Errors, questionable calls abound as Tony Romo & Cowboys edge Browns in overtime

CLEVELAND - With 6:07 left in overtime, Dan Bailey kicked the field goal that finally tipped the game Dallas' way. The journey there was an adventure full of folly.

Ugly play and questionable calls led to an overtime that eventually culminated in a 23-20 Cowboys win, as both teams struggled countless times to seize victory.  

A 13-0 halftime lead was not enough for the Browns, a first half full of promise slipping away as the offense stagnated and defense became passive in the second half.

The contrast was stark. In the game's first thirty minutes, Cleveland outgained Dallas 192 to 71 yards. But coming out of the locker room, that all changed. The Browns became conservative both offensively and defensively. While they punted three times, the Cowboys stormed back with three straight scoring drives.

Tony Romo's 28 yard strike to Dez Bryant gave the Cowboys their first lead of the game with 6:46 to go. The physical Bryant was a pain for the Browns' overmatched secondary all afternoon, hauling in 12 receptions for 145 yards.

Holding the Dallas rushing game in check was no issue. It was Buster Skrine and the secondary missing Joe Haden that was torn apart, responsible for 257 of the Cowboys' 320 yards and seven penalties. Moving down the field was too easy for the Cowboys, dinking and dunking their way to first downs with plenty of cushion for receivers.

Officiating was iffy along the way too, especially in crucial moments down the stretch. The Browns were the beneficiary of a horse collar penalty, which appeared to be a pull of the hair, not jersey, of returner Josh Cribbs, that put them in position for a quick strike touchdown from Brandon Weeden to Benjamin Watson to take the lead.

However, once Weeden put the Browns up 20-17, Dallas gained a big chunk of yardage on a T.J. Ward personal foul that looked like a legal hit. Sheldon Brown's downfield pass interference, which was less contestable, put the Cowboys in position for a tying field goal.

After the game, Phil Taylor expressed his frustration through a tweet: "How much they paying these refs man!"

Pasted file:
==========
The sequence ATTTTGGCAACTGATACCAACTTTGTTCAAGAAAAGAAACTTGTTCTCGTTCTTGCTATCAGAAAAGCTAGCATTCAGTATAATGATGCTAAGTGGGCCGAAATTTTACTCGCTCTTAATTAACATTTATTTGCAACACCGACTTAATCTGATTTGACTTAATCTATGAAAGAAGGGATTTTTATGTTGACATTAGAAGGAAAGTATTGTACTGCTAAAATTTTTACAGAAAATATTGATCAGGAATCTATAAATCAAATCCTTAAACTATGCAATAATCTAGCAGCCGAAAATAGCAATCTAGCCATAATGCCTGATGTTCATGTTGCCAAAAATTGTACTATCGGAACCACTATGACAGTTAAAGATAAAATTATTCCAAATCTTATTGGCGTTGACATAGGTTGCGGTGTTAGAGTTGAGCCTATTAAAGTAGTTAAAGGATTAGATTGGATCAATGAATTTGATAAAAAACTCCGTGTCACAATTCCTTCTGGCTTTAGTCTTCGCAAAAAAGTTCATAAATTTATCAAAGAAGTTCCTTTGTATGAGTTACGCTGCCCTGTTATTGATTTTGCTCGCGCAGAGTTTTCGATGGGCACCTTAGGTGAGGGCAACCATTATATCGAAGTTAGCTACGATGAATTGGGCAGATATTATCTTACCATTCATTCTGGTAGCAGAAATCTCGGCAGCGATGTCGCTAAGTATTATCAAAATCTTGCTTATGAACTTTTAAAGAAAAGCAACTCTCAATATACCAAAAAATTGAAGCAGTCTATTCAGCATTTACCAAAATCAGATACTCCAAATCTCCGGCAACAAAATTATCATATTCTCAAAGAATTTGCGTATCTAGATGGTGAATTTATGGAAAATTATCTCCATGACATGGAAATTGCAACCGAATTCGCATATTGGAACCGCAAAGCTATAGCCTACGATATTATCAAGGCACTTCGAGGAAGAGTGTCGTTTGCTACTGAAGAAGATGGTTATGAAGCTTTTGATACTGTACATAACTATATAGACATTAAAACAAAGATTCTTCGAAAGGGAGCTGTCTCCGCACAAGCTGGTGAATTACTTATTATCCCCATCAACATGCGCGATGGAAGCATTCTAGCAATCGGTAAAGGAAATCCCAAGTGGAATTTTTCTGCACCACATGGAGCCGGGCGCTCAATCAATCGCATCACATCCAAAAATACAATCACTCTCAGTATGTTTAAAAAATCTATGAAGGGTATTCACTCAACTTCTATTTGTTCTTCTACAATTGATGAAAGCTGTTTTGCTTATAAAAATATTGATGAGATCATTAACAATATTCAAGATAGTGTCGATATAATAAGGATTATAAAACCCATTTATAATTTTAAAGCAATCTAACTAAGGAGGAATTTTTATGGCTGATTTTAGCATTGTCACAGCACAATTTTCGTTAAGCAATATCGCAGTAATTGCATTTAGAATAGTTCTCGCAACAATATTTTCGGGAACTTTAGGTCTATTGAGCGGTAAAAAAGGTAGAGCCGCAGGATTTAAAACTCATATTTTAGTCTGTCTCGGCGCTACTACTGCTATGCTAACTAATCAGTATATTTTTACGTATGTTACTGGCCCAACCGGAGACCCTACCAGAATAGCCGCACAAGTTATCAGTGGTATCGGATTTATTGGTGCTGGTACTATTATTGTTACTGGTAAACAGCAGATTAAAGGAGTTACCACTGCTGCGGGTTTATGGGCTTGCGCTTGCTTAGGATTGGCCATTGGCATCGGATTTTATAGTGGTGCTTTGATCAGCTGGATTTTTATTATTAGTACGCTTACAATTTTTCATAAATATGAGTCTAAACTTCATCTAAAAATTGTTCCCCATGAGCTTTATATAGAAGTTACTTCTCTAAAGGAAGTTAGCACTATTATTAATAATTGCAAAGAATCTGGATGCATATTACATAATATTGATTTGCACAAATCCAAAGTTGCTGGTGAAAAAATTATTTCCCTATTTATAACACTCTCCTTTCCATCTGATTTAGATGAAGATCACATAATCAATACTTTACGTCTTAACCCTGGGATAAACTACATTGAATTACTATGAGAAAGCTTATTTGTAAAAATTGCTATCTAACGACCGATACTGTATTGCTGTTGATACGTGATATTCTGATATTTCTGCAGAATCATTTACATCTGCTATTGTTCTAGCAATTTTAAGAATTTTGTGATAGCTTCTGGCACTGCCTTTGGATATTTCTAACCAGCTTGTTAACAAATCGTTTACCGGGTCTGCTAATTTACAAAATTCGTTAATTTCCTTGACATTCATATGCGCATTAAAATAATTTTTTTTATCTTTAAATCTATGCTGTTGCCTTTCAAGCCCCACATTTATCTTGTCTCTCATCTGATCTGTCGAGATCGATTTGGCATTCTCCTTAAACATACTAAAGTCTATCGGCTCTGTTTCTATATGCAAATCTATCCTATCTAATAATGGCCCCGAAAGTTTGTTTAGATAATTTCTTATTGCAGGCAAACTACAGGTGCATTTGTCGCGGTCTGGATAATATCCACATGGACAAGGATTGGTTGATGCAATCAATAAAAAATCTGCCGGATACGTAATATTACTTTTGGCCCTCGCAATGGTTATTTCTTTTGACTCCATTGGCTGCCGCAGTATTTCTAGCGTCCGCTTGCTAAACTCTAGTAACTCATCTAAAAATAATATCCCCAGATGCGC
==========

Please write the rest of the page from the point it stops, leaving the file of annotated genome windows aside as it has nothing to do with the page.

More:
Blaming the refs is a stretch when the Browns have plenty to blame on themselves.

Dallas, no stranger to late-game collapses, gift-wrapped multiple opportunities. Most notable was a classic Tony Romo counter-fail moment, coughing the ball up two plays after a shaky Weeden fumbled deep in Cowboys territory.

But the Browns couldn't capitalize, failing to score twice from the one yard line. The 4th and goal call and execution were a real head-scratcher, Weeden unable to keep a fade intended for Jordan Cameron in the field of play - a terrible pass on a confounding play call.

While the defense then stymied the Cowboys to keep their hopes alive and allow the offense to grab the late lead, they could not stop Romo and company on the final drive of regulation. Penalties were backbreaking, and while the Cowboys couldn't end the game with a touchdown, they did force overtime with the field goal.

Even in overtime, Dallas didn't score on their first possession after winning the toss. However, the Browns swiftly went three-and-out before Bailey's field goal capped the contest.

Whether it's to launch or finish, failure in some form is a familiar foe. It's either an early hole too big to escape or implosion too unbearable to witness.

Losing comes in many forms and the Browns typically like to do it in the pull the rug out from under you manner. Get sucked in and have your heart ripped out again.

Run out to a double-digit advantage and have it whittled away.

Take the lead with 1:07 left and see it vanish the next possession.

Watch the other team celebrate - again.

It's more clear now it's only a matter of when, not if, change happens.

Mike Holmgren is out the door come season's end. New owner Jimmy Haslam has already taken the reigns and Joe Banner is transitioning into the role of CEO.

The clock is ticking on head coach Pat Shurmur. As the losses pile up, his fate becomes more of a formality.

For Weeden, the jury is still out. His up-and-down moments are indicative of a rookie. But at 29, everyone knows Weeden is not your typical rookie starting quarterback. How he performs in this final stretch of the season will mean a lot.

Playoffs may be out of the question - they have been for awhile realistically - but there's still plenty on the line to prove.

Just watch Haslam's expressions each week and you can see what's coming. Moves will be made and the worse this gets, the wider they will reach.

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